6

Reference: The POSIX standard for the awk utility.

One thing I really miss in awk is the ability to join an array with a delimiter, like with the join command in Perl, typically done for immediate output.

Instead, I end up with writing code like

for (key in array)
    joined_string = (joined_string ==  "" ? array[key] : joined_string "," array[key])

print joined_string

or

joined_string = array[1]
for (i = 2; i <= length(array); ++i)
    joined_string = joined_string "," array[i];

print joined_string

However, awk may do this for me if I change the current fields:

OFS="," # (would probably do this in BEGIN)

n = 0
for (key in array)
    $(++n) = array[key]

print

I believe that this is perfectly legal. However, this will produce garbage in the output if the current input record has more fields than the array array has entries (the "garbage" would be data from the input file). It would therefore be nice to be able to do

OFS = "," # (would probably do this in BEGIN)

n = 0
for (key in array)
    $(++n) = array[key]

NF = n
print

I can't find any text in the standard saying that modifying NF is allowed, but neither any text saying that it's not allowed or that it invokes undefined behaviour. The information I can find is that getline sets NF. This does not say that I'm not allowed to write my own function or code block that resets NF, and it gives a precedence for doing this with the existence of the getline "function".

It's also stated that assigning to $0 is allowed and that this resets NF. Does that mean that the following code would be better?

OFS = "," # (would probably do this in BEGIN)

$0 = ""
n = 0
for (key in array)
    $(++n) = array[key]

print

Twofold question:

  1. Is setting NF allowed?
  2. Would that last piece of code be the correct way of joining an array with a delimiter for output?
  • 2
    FWIW, the GNU awk manual has this: "CAUTION: Some versions of awk don’t rebuild $0 when NF is decremented." So, for portability's sake the second might be better. – muru Jun 19 '18 at 11:10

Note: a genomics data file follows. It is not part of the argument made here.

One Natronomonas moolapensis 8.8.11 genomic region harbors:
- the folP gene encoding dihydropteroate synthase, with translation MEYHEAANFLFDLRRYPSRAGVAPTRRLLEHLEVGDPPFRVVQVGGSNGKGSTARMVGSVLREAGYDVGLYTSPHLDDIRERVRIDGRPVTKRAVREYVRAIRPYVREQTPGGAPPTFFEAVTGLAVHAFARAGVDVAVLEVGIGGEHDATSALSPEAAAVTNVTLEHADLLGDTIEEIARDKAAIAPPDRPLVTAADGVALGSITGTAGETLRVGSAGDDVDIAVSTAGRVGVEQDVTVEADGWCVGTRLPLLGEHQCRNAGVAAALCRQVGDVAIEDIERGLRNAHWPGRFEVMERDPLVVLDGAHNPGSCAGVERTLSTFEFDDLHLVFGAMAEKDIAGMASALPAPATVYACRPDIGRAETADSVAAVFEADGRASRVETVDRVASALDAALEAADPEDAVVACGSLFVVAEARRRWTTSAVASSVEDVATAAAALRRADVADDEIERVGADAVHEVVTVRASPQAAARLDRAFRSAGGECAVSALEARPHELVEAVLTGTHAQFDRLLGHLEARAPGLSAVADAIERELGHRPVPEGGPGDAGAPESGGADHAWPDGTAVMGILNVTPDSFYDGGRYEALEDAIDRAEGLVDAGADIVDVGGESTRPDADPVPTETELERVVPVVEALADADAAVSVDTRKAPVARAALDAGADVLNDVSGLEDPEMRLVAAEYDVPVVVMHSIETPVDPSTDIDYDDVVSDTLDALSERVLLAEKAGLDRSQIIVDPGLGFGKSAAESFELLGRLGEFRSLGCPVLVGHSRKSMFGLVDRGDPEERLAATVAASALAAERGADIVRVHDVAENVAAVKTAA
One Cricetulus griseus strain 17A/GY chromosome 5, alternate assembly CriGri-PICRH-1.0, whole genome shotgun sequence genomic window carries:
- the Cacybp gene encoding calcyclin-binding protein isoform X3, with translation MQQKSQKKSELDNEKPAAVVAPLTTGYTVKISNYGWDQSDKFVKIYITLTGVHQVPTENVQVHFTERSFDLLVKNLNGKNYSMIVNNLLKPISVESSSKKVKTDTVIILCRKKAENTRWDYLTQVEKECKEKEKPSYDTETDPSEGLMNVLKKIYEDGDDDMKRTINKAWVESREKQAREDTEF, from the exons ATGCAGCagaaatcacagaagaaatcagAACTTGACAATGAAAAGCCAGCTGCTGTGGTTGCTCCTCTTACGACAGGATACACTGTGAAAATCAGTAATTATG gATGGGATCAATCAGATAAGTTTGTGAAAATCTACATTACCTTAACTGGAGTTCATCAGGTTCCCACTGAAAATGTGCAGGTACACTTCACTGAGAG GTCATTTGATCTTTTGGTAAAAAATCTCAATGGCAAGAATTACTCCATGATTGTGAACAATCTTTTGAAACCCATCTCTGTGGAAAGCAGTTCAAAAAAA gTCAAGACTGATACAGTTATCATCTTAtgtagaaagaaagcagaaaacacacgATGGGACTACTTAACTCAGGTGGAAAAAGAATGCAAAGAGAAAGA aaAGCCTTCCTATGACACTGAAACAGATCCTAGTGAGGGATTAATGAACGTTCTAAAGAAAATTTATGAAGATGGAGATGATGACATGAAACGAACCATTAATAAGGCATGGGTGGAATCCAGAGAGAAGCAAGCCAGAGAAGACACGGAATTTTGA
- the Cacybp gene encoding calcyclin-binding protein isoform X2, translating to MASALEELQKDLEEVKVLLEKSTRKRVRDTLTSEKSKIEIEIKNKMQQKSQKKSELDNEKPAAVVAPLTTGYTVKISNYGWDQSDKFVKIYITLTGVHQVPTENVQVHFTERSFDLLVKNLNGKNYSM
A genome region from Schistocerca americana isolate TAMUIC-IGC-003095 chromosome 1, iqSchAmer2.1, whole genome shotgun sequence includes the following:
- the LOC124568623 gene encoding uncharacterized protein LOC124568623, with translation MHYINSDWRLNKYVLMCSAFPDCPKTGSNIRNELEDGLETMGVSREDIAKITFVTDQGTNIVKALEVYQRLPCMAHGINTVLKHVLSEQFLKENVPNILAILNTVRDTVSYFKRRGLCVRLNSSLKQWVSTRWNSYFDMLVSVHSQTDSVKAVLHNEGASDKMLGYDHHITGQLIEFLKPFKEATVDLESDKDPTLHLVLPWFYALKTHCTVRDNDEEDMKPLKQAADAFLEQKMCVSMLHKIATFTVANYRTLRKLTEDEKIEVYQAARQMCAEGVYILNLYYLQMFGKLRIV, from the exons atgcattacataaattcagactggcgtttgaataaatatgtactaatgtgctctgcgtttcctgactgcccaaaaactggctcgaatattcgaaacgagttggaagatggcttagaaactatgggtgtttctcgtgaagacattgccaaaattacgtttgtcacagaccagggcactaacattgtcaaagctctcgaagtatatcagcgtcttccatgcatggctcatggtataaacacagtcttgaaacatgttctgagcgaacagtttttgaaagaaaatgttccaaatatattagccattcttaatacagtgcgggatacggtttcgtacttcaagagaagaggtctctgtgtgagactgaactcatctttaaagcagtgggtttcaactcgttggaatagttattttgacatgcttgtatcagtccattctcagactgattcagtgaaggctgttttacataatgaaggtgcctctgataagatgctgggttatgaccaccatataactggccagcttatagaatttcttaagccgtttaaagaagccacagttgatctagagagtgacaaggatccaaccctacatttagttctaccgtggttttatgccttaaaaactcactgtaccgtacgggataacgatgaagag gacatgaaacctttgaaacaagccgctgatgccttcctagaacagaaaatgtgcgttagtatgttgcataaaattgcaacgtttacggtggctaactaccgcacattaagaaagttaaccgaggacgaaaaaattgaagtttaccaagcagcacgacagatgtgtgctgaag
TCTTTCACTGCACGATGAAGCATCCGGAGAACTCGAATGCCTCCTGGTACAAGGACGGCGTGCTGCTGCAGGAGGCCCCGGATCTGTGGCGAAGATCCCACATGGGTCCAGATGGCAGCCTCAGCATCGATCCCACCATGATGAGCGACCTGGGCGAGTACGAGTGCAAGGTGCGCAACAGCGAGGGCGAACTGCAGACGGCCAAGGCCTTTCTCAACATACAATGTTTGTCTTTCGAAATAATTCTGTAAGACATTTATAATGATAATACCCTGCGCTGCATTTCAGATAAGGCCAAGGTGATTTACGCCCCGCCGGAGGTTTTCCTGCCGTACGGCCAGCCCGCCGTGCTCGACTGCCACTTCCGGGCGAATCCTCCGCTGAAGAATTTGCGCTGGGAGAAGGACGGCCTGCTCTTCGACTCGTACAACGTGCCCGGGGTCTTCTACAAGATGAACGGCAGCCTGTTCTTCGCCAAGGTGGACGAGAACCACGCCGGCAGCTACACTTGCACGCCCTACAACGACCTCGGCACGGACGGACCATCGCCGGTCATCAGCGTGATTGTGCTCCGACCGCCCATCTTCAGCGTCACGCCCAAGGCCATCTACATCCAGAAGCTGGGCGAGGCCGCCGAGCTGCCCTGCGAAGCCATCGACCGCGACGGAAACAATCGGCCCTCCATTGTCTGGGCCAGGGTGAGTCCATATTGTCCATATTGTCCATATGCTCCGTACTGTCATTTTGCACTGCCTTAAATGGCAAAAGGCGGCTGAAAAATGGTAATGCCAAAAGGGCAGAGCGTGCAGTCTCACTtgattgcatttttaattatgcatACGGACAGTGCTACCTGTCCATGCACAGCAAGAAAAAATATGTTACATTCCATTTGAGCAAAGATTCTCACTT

• @muru Ah, yes, I do recall seeing that, now that you mention it. – Kusalananda Jun 19 '18 at 11:20
  • 1
    @Sundeep no, modifying NF isn’t gawk-specific, at least mawk supports it too. The One True Awk doesn’t. – Stephen Kitt Jun 19 '18 at 11:31
  • 1
    issues with NF assignment is on my long list of issues I plan to raise one day to the austin group. Here, regardless of what POSIX says assigning to NF is not portable in practive. You can always do $0 = "" before though. IIRC length(array) is not standard either. – Stéphane Chazelas Jun 19 '18 at 11:32
  • 1
    see also: stackoverflow.com/questions/42875915/… – Sundeep Jun 19 '18 at 11:34
11

As far as I know there is no standard text documenting the side-effects of setting NF, or even whether setting it is allowed. The Gawk manual (also published as Effective awk Programming), which says that it attempts to document Awk in general and not (only) the GNU implementation, includes the following:

Decrementing NF throws away the values of the fields after the new value of NF and recomputes $0. (d.c.)

with the caveat

CAUTION: Some versions of awk don’t rebuild $0 when NF is decremented.

The “(d.c.)” mention means that this is a “dark corner” of Awk, i.e. one which is poorly documented (or not at all) and where behaviour can vary from one implementation to another.

POSIX defines special variables as

variables that are set by awk

but it doesn’t specify whether they can be set by programs (as a general rule). Some of the variables’ specifications do mention that they can be modified (see ARGC, ARGV), others that the consequences of changing them are implementation-defined (ENVIRON), others still don’t mention anything but are “obviously” intended to be modified by the program (OFS etc.).

In NF’s case, experimentation gives a partial answer:

  • modifying NF works as documented in GNU Awk, and mawk also behaves in the same way;
  • changes to NF in The One True Awk are preserved, but don’t cause $0 to be re-computed.

So I would say that

  1. Setting NF is allowed, but might not have any side-effects other than setting the value.
  2. Since setting $0 is specified by POSIX, the last variant is correct according to the specification. (It’s arguable whether it’s the correct way, since it loses $0.)

The function in How do you convert an array to a string in awk? is interesting, but as defined it relies on GNU Awk extensions and is thus not an answer to this question.

(Other variables which can be set, somewhat surprisingly, include NR and FNR, including in TOTA. FILENAME, however, can’t be set, or rather, setting it clears its value.)

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